Sept. 09--It takes a lot of moxie to name a small, independent film after a classic movie.
But that's what former Salinan George Stavropoulos and a team of Kansas City-based filmmakers did with one of Woody Allen's most famous films, 1979's "Manhattan."
Only, the new "Manhattan" takes place in the Little Apple, not the big one.
"We're all huge fans of the original 'Manhattan,' and we joked about adapting it to make it about this Manhattan," said Stavropoulos, a 2000 graduate of Salina South High School.
"The original 'Manhattan' was Woody Allen's love letter to his Manhattan," he said. "This is a love letter to our Manhattan."
In 2007, Stavropoulos exchanged one Manhattan for the other when he moved to New York City to pursue an acting career after attending Kansas State University. He continued to stay in touch with two theater friends from K-State, Bret Palmer and Ryan Bruce, who since had moved to Kansas City, Kan., to open a photography, portrait and film studio called Element 35.
Stavropoulos previously collaborated with the duo on a series of web-based comedy shorts, where he played a dentally challenged, trouble-courting country hick named Elwin.
"I think those were test runs leading up to a full-length film," Stavropoulos said.
Stavropoulos not only plays the lead role in "Manhattan," but co-wrote the screenplay and is one of the producers.
The new "Manhattan" will premiere Thursday at the Carmike Seth Child Cinemas in the Midwest Manhattan. Although this screening is exclusively for cast and crew, investors and invited guests, Stavropoulos hopes the film has a future at film festivals and eventually will be shown in his hometown.
Stavropoulos was only 7 when he saw his first Woody Allen movie. That was 1977's "Annie Hall," and at the time, he said, "I didn't know how brilliant it was."
He saw the original "Manhattan" for the first time on a television screen in New York's Manhattan while on a trip to the Big Apple with his South High theater class. It was a moment, he said, that changed his life
"It was a combination of that trip, with that movie, that made me want to move to Manhattan someday," Stavropoulos said.
The Midwest version of "Manhattan" has similarities to the Woody Allen film -- including being filmed in black and white -- but there are significant differences.
"It's a completely separate story in tone," Stavropoulos said. "But it's a love letter to the original movie, romantic about our Manhattan the same way he was about his Manhattan."
The original "Manhattan" is a satirical comedy of manners about a comedy writer (Allen) with relationship problems: he's dating a 17-year-old high school girl (Mariel Hemingway), falls in love with his best friend's mistress (Diane Keaton) and endures a tell-all book written by his now lesbian ex-wife (Meryl Streep). The film was nominated for two Academy Awards and is considered one of Allen's best films.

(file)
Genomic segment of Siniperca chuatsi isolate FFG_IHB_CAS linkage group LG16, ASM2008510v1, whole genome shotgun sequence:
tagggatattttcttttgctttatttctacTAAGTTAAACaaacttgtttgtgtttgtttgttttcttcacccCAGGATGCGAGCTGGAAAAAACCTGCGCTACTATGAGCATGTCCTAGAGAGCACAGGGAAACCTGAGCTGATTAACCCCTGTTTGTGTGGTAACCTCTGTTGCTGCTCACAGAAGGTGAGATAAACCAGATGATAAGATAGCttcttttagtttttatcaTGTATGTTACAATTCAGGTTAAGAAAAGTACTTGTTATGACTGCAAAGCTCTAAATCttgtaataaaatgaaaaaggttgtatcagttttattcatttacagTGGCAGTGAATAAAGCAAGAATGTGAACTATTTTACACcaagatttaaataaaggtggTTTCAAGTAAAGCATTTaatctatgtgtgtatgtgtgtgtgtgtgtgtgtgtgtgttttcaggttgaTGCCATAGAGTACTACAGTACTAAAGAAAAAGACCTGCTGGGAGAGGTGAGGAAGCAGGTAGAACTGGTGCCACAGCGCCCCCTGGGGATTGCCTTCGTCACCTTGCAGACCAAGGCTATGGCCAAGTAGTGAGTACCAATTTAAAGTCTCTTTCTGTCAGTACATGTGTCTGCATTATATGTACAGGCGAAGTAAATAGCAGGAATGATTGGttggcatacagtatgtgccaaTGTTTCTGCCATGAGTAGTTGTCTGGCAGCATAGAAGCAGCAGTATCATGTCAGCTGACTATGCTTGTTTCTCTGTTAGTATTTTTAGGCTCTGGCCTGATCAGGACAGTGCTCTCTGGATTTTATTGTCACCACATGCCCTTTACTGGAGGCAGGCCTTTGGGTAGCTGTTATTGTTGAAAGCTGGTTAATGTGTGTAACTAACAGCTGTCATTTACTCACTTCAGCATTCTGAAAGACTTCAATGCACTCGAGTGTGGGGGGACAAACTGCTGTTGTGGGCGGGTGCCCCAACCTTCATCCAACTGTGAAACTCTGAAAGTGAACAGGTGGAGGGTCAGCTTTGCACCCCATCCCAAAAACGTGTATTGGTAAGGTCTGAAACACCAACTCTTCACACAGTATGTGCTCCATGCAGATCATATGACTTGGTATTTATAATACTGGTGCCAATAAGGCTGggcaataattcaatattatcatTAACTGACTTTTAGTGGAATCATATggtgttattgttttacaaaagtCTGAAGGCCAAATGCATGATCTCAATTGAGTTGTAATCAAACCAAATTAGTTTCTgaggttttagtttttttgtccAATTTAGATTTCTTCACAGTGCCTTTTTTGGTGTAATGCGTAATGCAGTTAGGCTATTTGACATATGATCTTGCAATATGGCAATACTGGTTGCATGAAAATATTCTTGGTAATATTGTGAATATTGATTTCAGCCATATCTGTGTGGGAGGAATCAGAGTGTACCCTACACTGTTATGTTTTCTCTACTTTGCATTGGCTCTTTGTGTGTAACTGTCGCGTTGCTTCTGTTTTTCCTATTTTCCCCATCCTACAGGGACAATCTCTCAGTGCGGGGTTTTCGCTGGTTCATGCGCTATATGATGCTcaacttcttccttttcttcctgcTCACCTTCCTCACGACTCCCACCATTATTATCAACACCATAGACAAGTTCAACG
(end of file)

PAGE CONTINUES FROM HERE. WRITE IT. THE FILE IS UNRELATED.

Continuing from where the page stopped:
The Midwest version of "Manhattan" focuses on a hopelessly romantic writer (Stavropoulos) who is unlucky in love and publishing. Hoping to hit the "reset" button on his life, he escapes the big city in search of a fresh start in the Little Apple.
"There's a lot of little details that fans of the original will find in our movie," Stavropoulos said. "But we don't try to outdo Woody Allen. No one can do that."
The film was shot in an eight-week period during 2012. Stavropoulos wouldn't reveal the cost of the film but said it should have cost a lot more than it did.
"It should have cost us $50,000 or $60,000," he said. "Every actor donated their time, and some lived in L.A. or Chicago and flew themselves here. A lot of us had day jobs and used vacation time, long weekends and holidays to shoot."
Additionally, Stavropoulos said, "every single business (in Manhattan) let us shoot for free. We couldn't have made this movie anywhere else."
After the Kansas screening, the filmmakers will submit the film to numerous film festivals -- including Robert Redford's prestigious Sundance Festival in January.
"It's a long shot, but why not enter?" Stavropoulos said of Sundance. "You enter it the same way you buy a lottery ticket."
Stavropoulos hopes that, if nothing else, the film will help change out-of-town perceptions about the Midwest and Kansas in particular.
"I don't love the way Kansas is represented in film," he said. "We're either the punch line or the butt of a joke. I wanted to right that ship. I'm a proud Kansan."
-- Reporter Gary Demuth can be reached at 822-1405 or by email at email@example.com.
(c)2013 The Salina Journal (Salina, Kan.)
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